Silica sands is now a thing; here’s why, and what to look for in a producer
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Awareness of silica sands amongst Australian investors continues to grow despite being a commodity that is not usually associated with being in high demand or hard to find.
There are several reasons why, but the increasing realisation that silica sands has a wide variety of uses is certainly one of them.
And its importance has grown to the point that, as Suvo Strategic Minerals (ASX:SUV) executive chairman Robert Martin noted, most Southeast Asian and Asian countries have put the bulk minerals on their critical minerals list.
“There’s quite a large supply deficit between what they can buy and what they need, and I think people are just starting to realise and waking up to the fact that this is a growing industry,” he told Stockhead.
“The outlook is fantastic. It’s an industry that’s only going to get bigger and if you have some good deposits in the years to come, you’ll probably do quite well.”
To illustrate this, Martin noted that while multiple sources presented different numbers, India alone could need up to 1 billion tonnes per annum of imported sand of all grades going forward.
“I believe from the last data that was put out that there’s probably a 30 million tonne supply deficit between what Southeast Asian countries and emerging countries can get compared to what they’ve got,” he added.
While most of the demand comes from the booming construction sector, high-quality silica sand, which can be hard to find, also finds use in the glass and electric vehicle sectors.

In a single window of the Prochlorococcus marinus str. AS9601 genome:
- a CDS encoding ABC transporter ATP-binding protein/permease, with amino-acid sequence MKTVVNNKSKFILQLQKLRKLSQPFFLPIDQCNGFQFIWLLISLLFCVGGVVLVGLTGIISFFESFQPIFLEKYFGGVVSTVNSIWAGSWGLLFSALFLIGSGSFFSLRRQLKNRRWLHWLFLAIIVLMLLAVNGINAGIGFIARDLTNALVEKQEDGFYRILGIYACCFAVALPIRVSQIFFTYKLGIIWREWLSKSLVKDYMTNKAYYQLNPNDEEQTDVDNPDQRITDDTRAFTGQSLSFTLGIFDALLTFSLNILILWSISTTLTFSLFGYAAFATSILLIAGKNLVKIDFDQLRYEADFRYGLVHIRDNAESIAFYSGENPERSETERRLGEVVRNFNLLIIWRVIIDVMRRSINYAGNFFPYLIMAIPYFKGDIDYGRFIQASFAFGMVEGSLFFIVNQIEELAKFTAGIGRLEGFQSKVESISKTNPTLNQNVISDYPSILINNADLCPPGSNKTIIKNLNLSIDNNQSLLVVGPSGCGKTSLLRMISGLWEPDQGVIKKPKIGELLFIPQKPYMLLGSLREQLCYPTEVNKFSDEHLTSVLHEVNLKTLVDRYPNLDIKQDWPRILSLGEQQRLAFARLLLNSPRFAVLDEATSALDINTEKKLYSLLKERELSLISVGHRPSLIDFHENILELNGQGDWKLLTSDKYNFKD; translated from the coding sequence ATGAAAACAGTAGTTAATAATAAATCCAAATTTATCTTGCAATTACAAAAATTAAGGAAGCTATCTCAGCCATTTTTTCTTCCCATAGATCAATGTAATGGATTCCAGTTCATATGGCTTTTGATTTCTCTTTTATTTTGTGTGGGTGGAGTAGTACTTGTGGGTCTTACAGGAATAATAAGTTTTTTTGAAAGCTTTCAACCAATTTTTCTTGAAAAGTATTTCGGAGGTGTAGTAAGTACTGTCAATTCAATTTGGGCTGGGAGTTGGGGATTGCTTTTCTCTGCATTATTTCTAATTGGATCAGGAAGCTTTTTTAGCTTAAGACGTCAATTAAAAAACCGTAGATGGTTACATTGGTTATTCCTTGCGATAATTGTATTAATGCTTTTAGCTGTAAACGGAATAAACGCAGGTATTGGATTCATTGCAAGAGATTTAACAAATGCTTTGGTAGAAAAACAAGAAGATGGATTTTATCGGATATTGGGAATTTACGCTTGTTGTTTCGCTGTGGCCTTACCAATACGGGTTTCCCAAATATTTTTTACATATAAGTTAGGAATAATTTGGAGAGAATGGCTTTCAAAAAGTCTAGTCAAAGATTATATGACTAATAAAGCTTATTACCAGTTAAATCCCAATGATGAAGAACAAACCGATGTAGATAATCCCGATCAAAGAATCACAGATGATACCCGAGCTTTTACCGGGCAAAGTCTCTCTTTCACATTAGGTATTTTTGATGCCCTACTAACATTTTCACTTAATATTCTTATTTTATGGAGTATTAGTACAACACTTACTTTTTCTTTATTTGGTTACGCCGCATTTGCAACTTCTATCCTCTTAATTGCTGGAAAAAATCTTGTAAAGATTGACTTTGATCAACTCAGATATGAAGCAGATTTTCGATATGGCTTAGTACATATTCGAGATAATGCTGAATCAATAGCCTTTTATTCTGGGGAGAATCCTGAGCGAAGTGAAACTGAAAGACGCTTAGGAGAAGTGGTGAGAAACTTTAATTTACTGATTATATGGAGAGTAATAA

Industry research firm IMARC Group has estimated that the global silica sands market could grow from US$8bn in 2019 to US$20bn in 2024.
High-purity silica is also used for the manufacture of glass panels used for solar photovoltaic panels, a market that is forecast to reach US$48.2bn by 2025.
When queried about what was needed for a successful silica sands project, Martin said that having a decent deposit was just the first step.
“To have a decent silica sand deposit you need the infrastructure, you need freight networks, you need ports,” he added.
“It is critical that you have that access available because it’s a bulk material.
“If you don’t have those things near you, you’re probably not going to be as competitive as everybody else.”
Other factors are less of an issue.
Due to the simple nature of processing silica sands, securing the required capital is unlikely to be challenging with Martin estimating that a 2 million tonne per annum plant would require capex of just $30m.